Supervised machine learning has been extremely successful in a wide range of domains, including structure prediction problem. In this paradigm, knowledge from domain experts is exploited by annotating data with representations which are both learnable and useful for solving a given task. But the design of such representations and the annotation of sufficient data have become a bottleneck in system development. Latent variable models also use supervised learning, but they do not require that the representation used for annotation be sufficient to learn the task. Instead, domain knowledge is used to specify the structure of the additional representation which is needed, and automatic methods are used to learn the best annotation of this form for solving the task. To be successful, machine learning methods for latent variable models need solutions to two difficult problems, inference (calculating probabilities from the model) and learning (calculating a model from data). For structure prediction problems, particularly in the field of natural language processing, there has recently been some success in solving these problems, using two alternative approaches. Latent Probabilistic Context Free Grammar methods are relatively easy to perform inference with, but learning has proved difficult, only recently achieving good results with the "split-and-merge" method of Petrov et al. (ACL 2006). The latent feature-vector methods of Titov and Henderson (ICML 2007) have had relatively little trouble with learning, but inference is intractable to do exactly. However, approximate inference methods have achieved good empirical results (Titov and Henderson, ACL 2007; Titov and Henderson, CoNLL 2007; Henderson et al., CoNLL 2008).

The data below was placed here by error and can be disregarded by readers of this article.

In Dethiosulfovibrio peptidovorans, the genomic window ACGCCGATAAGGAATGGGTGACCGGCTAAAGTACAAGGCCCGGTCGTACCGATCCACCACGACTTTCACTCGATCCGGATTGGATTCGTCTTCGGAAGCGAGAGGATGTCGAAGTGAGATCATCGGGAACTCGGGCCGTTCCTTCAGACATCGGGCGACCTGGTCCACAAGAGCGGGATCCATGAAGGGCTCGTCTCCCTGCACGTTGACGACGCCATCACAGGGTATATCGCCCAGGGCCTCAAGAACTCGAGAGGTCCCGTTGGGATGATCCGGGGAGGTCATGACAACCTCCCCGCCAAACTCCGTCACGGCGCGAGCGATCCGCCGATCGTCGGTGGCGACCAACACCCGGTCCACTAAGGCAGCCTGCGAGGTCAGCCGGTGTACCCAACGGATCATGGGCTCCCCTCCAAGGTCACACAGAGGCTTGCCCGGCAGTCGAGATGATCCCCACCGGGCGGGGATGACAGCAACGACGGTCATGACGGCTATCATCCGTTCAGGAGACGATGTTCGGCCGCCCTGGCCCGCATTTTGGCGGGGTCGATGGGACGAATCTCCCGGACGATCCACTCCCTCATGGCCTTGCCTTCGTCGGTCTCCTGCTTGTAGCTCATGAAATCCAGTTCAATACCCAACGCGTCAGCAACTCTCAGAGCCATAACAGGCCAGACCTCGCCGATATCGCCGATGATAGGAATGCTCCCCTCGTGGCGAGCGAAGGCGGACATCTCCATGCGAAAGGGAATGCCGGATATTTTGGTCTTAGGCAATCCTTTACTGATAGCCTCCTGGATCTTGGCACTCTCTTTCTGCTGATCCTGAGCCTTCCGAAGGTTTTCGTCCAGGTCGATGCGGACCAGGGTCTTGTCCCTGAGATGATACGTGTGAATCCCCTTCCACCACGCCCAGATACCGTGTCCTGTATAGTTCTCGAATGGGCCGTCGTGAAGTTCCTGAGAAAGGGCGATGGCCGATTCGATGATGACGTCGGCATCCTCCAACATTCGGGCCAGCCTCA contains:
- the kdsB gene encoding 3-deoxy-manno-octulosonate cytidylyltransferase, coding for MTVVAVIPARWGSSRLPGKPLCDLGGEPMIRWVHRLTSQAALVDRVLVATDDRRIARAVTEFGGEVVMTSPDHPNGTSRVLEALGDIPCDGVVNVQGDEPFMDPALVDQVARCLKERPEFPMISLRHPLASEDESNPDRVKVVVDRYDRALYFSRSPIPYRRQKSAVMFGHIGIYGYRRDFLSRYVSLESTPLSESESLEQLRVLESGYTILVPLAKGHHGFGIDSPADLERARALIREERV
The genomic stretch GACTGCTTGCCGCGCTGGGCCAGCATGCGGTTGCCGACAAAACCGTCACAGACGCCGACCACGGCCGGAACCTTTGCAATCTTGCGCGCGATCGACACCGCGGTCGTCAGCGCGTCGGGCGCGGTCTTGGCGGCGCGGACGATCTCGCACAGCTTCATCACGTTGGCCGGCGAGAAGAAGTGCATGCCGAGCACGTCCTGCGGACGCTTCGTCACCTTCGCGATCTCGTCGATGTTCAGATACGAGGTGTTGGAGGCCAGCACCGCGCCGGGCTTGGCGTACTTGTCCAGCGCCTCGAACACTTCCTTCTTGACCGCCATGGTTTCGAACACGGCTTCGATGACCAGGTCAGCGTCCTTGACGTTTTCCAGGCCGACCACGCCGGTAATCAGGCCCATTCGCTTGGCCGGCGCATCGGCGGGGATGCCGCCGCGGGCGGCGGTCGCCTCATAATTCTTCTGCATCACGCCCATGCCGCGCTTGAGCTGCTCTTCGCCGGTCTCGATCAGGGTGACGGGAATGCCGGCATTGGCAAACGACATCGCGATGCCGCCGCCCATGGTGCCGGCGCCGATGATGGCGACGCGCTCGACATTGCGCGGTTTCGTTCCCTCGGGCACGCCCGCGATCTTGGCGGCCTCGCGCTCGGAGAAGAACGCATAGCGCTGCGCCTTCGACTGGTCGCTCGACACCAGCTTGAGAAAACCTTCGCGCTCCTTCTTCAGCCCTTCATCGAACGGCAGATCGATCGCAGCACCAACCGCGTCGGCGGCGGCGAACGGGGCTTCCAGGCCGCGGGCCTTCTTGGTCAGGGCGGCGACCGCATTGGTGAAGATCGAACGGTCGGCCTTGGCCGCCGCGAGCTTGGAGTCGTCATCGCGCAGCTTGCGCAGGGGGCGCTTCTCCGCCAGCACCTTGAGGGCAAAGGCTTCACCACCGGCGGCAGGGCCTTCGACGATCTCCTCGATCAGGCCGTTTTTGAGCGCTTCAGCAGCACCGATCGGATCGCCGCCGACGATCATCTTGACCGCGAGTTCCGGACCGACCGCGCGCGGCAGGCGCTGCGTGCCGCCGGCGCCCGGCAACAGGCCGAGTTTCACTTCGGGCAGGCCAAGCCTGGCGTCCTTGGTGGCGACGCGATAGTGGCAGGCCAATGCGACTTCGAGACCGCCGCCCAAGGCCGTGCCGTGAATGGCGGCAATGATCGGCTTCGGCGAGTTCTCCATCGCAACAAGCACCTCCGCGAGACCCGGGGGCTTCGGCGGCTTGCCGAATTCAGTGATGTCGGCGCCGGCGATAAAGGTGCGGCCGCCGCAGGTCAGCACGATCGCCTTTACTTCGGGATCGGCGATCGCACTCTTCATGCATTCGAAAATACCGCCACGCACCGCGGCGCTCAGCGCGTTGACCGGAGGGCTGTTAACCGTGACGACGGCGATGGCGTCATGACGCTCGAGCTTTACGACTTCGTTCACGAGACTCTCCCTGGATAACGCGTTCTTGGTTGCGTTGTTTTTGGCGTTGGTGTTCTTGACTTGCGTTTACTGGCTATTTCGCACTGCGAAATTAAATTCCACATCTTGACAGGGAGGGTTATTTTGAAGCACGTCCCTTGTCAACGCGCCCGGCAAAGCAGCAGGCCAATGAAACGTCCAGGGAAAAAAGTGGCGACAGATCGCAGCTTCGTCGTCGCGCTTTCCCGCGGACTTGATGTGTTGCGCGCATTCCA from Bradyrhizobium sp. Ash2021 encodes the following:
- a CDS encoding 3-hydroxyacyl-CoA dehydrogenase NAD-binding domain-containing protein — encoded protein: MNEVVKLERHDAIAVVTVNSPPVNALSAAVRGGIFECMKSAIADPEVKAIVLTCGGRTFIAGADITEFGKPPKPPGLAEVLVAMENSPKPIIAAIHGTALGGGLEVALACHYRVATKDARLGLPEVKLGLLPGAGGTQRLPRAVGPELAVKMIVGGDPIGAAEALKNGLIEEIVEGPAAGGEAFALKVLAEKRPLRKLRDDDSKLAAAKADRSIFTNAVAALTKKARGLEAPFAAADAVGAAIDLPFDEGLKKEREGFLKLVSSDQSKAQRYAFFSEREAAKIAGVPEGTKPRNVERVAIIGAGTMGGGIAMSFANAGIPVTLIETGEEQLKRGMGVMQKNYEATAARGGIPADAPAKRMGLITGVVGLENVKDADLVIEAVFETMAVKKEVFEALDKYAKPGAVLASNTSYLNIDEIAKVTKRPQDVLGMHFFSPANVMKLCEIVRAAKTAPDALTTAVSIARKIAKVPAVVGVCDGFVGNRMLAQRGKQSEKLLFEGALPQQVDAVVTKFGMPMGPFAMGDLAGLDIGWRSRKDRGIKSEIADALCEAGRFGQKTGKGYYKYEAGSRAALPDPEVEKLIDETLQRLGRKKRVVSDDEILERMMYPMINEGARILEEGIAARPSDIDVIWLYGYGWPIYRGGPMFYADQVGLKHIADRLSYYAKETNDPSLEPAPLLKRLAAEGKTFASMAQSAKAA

This project continues our previous line of research in latent feature-vector models for complex structure prediction problems, which has focused on mean-field approximation methods. This project investigates two new directions, sampling methods for approximate inference, and regularisation for both approximate inference and learning. These advances in latent variable models for structure prediction will make a contribution to both machine learning research and specific structure processing domains, in particular natural language processing. Our methods are evaluated primarily on various types of natural language parsing, with varying degrees of complexity.

We anticipate continuing our track record of state-of-the-art performance on this topic, and expect that the results of this project will lead to broader adoption of our methods outside of natural language parsing.

Learning Verb Meaning with Hidden Grammars (FNS No. 114044)

Recent developments in natural language understanding have focused on data-driven statistical techniques, which exploit the current large amounts of available text as a learning resource to learn the meaning of a sentence. Natural language understanding has immediate applications in question-answering and information extraction. For example, an automatic flight reservation system processing the sentence "I want to book a flight from Geneva to New York" will need to know that "from Geneva" is the origin of the flight and "to New York" is the destination. The applications are many-fold and extremely relevant, in particular question-answering for dialogue systems and information extraction for biological data. Technically, the solution of this problems requires us to be able to assign semantic roles (origin, destination, in the given example) automatically to any kind of text.

We propose a method that is based on automatically inferring a hidden grammatical structure, which is the unobserved cause of the meaning of the sentence. We model therefore the problem as a problem of inferring hidden causes of observed events in uncertain environments. These methods hold promise for both the accuracy and the coverage of the results.